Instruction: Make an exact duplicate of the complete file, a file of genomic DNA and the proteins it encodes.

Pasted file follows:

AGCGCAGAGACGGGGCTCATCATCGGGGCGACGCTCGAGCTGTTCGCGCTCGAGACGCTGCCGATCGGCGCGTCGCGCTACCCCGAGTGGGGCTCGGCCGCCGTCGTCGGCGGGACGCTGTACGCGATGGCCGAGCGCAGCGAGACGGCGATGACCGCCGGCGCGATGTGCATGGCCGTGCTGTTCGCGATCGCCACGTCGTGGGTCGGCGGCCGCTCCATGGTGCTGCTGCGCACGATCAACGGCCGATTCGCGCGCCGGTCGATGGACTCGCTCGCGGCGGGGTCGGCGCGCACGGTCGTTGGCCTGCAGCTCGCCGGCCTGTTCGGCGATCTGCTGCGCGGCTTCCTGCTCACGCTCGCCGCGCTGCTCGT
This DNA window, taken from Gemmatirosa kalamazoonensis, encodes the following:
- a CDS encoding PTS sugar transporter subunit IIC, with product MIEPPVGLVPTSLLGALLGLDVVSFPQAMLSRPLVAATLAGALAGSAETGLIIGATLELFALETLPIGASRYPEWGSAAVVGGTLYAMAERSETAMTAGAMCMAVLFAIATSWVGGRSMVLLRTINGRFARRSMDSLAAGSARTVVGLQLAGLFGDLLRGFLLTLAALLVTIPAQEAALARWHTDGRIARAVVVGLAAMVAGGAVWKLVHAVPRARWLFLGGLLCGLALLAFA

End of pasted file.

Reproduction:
AGCGCAGAGACGGGGCTCATCATCGGGGCGACGCTCGAGCTGTTCGCGCTCGAGACGCTGCCGATCGGCGCGTCGCGCTACCCCGAGTGGGGCTCGGCCGCCGTCGTCGGCGGGACGCTGTACGCGATGGCCGAGCGCAGCGAGACGGCGATGACCGCCGGCGCGATGTGCATGGCCGTGCTGTTCGCGATCGCCACGTCGTGGGTCGGCGGCCGCTCCATGGTGCTGCTGCGCACGATCAACGGCCGATTCGCGCGCCGGTCGATGGACTCGCTCGCGGCGGGGTCGGCGCGCACGGTCGTTGGCCTGCAGCTCGCCGGCCTGTTCGGCGATCTGCTGCGCGGCTTCCTGCTCACGCTCGCCGCGCTGCTCGT
This DNA window, taken from Gemmatirosa kalamazoonensis, encodes the following:
- a CDS encoding PTS sugar transporter subunit IIC, with product MIEPPVGLVPTSLLGALLGLDVVSFPQAMLSRPLVAATLAGALAGSAETGLIIGATLELFALETLPIGASRYPEWGSAAVVGGTLYAMAERSETAMTAGAMCMAVLFAIATSWVGGRSMVLLRTINGRFARRSMDSLAAGSARTVVGLQLAGLFGDLLRGFLLTLAALLVTIPAQEAALARWHTDGRIARAVVVGLAAMVAGGAVWKLVHAVPRARWLFLGGLLCGLALLAFA